2.3 A Smart Extension of the Search Space for Use with the Analog Ensemble Technique

Monday, 8 January 2018: 11:00 AM
Room 19AB (ACC) (Austin, Texas)
Laura Clemente-Harding, Pennsylvania State Univ., State College, PA; and G. S. Young, G. Cervone, L. Delle Monache, and S. E. Haupt

A number of scientific and technical fields require historical repositories of data in order to execute a task, learn a pattern, enable a prediction, or accomplish a function. For example, artificial neural networks used in artificial intelligence or machine learning, require historical data to establish a relationship and determine a prediction or a next step. Another example is the development of model output statistics for meteorological applications. However, an adequate historical repository at a specific location of interest is not always available for experimentation or analysis. The analog ensemble technique is a technique that also requires a search history (sometimes called a training dataset) and can suffer from inadequate historical data. The analog ensemble technique is used to determine a probabilistic outcome based on a historical repository of corresponding numerical weather prediction forecasts and observations.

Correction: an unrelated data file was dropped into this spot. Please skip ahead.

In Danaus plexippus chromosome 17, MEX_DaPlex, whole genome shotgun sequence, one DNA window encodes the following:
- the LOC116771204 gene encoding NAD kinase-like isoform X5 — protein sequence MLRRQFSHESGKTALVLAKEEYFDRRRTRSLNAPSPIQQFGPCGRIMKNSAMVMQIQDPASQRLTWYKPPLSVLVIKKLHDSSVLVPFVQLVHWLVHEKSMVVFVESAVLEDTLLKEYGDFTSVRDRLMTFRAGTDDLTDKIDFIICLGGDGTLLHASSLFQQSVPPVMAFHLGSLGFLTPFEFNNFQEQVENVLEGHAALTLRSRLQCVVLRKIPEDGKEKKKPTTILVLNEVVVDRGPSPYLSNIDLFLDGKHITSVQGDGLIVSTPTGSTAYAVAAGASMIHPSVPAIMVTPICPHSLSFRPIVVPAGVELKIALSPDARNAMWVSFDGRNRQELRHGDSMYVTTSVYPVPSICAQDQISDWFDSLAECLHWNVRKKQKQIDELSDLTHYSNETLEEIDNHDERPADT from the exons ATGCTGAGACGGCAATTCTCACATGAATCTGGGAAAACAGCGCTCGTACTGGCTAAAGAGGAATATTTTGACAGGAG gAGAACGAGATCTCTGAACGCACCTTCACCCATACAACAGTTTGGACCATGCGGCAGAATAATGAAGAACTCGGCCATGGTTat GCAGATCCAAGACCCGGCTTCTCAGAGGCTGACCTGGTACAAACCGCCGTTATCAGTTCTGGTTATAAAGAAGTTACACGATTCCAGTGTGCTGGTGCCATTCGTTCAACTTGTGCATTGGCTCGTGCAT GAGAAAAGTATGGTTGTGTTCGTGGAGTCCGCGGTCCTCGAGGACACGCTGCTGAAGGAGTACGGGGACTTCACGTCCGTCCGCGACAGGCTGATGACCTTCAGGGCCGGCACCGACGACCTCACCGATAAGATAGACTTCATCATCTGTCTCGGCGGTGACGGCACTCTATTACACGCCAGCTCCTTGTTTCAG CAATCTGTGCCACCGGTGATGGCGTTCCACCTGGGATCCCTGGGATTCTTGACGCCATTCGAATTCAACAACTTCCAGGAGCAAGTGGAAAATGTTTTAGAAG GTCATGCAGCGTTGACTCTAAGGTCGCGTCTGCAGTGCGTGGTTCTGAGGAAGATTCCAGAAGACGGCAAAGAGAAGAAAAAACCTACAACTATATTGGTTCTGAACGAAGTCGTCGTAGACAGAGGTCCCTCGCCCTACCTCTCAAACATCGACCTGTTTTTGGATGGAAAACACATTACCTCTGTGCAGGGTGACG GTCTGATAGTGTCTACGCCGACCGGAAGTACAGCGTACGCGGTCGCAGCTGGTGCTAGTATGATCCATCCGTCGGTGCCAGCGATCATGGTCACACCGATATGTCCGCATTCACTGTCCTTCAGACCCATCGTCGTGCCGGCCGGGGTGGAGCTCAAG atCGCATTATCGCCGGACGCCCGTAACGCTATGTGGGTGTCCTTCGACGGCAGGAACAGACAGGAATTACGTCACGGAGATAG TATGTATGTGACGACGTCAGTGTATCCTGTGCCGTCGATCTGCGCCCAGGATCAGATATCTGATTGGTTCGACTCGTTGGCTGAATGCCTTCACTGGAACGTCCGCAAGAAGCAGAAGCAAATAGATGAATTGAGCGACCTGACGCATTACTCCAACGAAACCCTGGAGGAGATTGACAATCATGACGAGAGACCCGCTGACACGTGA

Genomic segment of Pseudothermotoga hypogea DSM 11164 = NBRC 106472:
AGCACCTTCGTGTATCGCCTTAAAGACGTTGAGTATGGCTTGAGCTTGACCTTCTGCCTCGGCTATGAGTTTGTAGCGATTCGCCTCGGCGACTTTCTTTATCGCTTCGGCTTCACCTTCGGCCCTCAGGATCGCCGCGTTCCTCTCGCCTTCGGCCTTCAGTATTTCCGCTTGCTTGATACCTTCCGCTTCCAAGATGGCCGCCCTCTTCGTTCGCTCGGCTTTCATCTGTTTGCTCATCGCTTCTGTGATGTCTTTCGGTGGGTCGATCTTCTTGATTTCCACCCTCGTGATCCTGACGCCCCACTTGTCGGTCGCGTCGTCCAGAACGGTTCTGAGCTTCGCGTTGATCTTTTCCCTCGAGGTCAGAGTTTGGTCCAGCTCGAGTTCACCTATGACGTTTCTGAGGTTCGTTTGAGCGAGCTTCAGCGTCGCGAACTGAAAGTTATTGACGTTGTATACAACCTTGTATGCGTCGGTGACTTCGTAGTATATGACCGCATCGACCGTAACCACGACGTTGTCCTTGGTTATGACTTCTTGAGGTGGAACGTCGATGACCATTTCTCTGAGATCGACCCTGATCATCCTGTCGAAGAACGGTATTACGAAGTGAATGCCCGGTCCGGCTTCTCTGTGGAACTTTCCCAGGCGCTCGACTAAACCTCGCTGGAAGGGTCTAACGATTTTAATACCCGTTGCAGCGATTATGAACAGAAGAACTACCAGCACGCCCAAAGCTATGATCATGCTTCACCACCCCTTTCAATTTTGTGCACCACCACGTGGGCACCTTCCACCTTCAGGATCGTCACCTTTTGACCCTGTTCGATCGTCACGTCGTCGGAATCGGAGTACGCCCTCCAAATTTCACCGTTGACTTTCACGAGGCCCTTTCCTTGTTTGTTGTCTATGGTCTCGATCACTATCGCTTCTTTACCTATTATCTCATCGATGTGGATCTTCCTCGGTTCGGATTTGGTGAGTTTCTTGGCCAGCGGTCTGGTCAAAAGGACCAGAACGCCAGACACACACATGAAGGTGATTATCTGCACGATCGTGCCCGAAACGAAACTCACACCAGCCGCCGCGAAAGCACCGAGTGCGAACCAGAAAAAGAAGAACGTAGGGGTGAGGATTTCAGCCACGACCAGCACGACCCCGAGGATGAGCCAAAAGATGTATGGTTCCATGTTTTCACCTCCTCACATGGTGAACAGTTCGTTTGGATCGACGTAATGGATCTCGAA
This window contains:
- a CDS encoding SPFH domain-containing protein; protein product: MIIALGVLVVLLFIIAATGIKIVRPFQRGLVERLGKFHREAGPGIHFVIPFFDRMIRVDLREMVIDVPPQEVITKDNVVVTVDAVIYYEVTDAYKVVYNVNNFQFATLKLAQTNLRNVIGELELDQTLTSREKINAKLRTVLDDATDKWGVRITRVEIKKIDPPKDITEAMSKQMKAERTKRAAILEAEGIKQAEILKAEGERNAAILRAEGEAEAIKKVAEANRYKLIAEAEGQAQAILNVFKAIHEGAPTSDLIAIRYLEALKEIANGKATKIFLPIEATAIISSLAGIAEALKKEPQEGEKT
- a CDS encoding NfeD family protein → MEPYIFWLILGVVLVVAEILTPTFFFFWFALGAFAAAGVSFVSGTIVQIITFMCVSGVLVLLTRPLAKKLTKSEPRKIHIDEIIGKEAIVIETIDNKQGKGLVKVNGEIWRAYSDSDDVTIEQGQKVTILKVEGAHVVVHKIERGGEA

Currently, the analog ensemble only considers only historical data for each point in the domain (single location or grid). This research explores the use of additional historical repositories from nearby, similar, or smartly chosen sites (points) or areas (grids) in order to wisely expand the potential search space (training dataset) for the analog ensemble technique. This research uses a mathematical approach to provide an error decomposition of the components involved in the original analog ensemble technique plus new terms to handle the inclusion of additional historical repositories of data from an extended search space. Next, this research executes the analysis developed around the mathematical decomposition of the error in order to investigate the search space extension for the analog ensemble technique. This research has potential applications for machine learning, artificial intelligence, model output statistics, and research areas where additional search histories or training datasets are needed.

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